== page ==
The doublespeak of China has forced India to reach out to the United States to safeguard its interests

It was in 1958 – a full four years before the Sino-Indian war – that Vidya Prakash Dutt, a China expert, and his wife returned from Beijing with the distinct impression that chauvinism was overtaking Communism in China. They also felt that anti-India attitudes were being cultivated by the Communist Party of China (CPC), at a time when ‘Chini-Hindi Bhai Bhai’ was still dominating public discourse in India.

Dutt and his wife Gargi reported this directly to the CPI leadership and also through Mohit Sen, a party leader who decades later would break away to form his own Communist party. Then CPI general secretary Ajoy Ghosh gave them a patient hearing. After feeling they were overreacting, he told them and Sen to keep silent. Sen, who had spent three years in China earlier when he met Mao, also felt that the Dutts were making a mountain of a molehill.

Anti-India Feelings

Sen’s discomfort was understandable. Only two years previously, in 1956, the Chinese Communist Party had decided on a strategic alliance with India in a bid to promote world peace. A CPI delegation touring China in 1957 was told by the Chinese leadership that it was strange that the CPI opposed the Nehru government when it pursued a progressive and anti-imperialist policy. Mao himself had told Ajoy Ghosh that border disputes were a matter of concern but as long as the Ganges and the Yangtze rivers flowed, Sino-Indian friendship would continue. So how could the Chinese suddenly start fomenting anti-India feelings? Surely the Dutts were wrong.

The late 50s and early 60s were tumultuous times in China, what with Mao unleashing a disastrous Great Leap Forward to boost the nation’s economy (the campaign was a disaster) and the Dalai Lama escaping to India. The Sino-Soviet differences were getting sharper. China began to assert itself in the Communist world after having been subservient to Stalin for long. Jawaharlal Nehru had been under attack from both within the Congress and the opposition ever since the Chinese overran Tibet. The increasing bitterness over the disputed border only brought him under further pressure over his alleged softness towards a belligerent Beijing in the name of Afro-Asian solidarity and internationalism.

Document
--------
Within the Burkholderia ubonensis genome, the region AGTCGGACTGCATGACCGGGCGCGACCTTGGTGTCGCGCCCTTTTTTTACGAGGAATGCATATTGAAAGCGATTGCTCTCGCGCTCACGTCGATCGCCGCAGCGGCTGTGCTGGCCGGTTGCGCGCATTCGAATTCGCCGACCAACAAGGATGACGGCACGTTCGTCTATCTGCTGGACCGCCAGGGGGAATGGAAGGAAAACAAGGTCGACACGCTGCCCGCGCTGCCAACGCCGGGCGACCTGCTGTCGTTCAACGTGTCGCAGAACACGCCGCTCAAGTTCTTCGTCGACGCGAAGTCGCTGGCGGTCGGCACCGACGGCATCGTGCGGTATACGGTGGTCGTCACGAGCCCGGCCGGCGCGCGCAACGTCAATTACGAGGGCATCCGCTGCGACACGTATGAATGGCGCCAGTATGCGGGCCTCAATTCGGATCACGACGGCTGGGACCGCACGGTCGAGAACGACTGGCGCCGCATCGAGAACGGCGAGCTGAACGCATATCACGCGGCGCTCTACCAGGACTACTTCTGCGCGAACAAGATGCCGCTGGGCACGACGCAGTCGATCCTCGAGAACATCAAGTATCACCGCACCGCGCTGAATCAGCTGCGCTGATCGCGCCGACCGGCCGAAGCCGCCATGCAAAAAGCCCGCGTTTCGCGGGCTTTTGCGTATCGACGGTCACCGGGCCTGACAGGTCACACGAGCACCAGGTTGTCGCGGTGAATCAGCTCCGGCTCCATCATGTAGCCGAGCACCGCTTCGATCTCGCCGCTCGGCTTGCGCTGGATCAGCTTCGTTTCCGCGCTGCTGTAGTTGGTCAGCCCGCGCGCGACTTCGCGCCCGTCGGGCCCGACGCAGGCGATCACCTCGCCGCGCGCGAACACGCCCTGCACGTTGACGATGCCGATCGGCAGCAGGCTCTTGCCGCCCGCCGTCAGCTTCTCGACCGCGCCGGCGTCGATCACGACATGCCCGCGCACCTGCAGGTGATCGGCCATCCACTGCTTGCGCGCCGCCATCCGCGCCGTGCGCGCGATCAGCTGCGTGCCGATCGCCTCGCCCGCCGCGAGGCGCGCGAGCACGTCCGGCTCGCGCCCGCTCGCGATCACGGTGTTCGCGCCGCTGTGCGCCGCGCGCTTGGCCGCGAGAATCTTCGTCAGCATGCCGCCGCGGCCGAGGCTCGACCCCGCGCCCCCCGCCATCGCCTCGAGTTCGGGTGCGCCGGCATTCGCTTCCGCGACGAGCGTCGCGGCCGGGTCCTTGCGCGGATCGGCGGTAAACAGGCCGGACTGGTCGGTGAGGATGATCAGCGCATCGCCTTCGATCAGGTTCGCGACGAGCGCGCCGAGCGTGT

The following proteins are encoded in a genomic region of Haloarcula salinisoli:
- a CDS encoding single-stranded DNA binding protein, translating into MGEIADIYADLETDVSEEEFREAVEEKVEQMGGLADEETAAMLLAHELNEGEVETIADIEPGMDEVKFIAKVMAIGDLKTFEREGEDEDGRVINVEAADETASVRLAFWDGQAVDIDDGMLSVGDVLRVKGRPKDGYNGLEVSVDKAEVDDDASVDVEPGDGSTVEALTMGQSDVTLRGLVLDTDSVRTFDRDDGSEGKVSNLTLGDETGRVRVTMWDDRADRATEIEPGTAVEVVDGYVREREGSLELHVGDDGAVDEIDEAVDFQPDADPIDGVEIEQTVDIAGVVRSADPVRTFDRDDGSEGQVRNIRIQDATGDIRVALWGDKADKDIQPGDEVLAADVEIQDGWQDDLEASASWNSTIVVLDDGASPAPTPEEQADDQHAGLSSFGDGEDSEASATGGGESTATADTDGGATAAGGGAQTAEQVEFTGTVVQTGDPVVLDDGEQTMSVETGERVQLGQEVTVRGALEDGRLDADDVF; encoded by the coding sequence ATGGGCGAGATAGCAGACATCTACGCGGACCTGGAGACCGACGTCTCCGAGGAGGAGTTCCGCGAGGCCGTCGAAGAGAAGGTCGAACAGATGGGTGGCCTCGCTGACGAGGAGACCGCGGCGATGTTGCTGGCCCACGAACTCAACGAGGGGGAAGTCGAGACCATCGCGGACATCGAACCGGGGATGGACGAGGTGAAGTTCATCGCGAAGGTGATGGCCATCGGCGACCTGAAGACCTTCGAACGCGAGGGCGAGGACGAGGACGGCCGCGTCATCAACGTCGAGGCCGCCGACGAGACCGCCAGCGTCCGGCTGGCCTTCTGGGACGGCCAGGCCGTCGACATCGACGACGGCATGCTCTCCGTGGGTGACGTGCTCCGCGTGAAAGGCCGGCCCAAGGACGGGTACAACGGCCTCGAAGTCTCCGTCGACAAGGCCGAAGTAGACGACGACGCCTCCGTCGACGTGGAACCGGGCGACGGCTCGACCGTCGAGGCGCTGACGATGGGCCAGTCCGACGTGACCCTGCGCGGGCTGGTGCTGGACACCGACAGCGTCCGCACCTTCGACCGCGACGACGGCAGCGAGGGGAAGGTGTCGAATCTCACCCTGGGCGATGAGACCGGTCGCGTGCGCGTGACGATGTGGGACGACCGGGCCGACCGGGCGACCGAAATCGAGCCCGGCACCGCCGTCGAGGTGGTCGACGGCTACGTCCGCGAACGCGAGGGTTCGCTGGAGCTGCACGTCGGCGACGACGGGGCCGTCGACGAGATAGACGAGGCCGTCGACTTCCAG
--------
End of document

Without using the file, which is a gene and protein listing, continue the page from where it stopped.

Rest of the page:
McMahon Line

Much like now, China suddenly took a hard stand over the McMahon Line, which the Communist regime refused to recognise. Maps published in Beijing showed vast tracts of territory in India’s northwest and northeast as belonging to China. (China now calls Arunachal Pradesh southern Tibet.) When the CPI, at the urging of the then Indian Defence Minister, raised the matter with the Chinese, they said these were old, pre-Communist maps. But China made a volte-face and told India that the areas claimed by Beijing had been annexed by the British and that the Chinese people felt strongly about the territory because the remains of their ancestors rested there!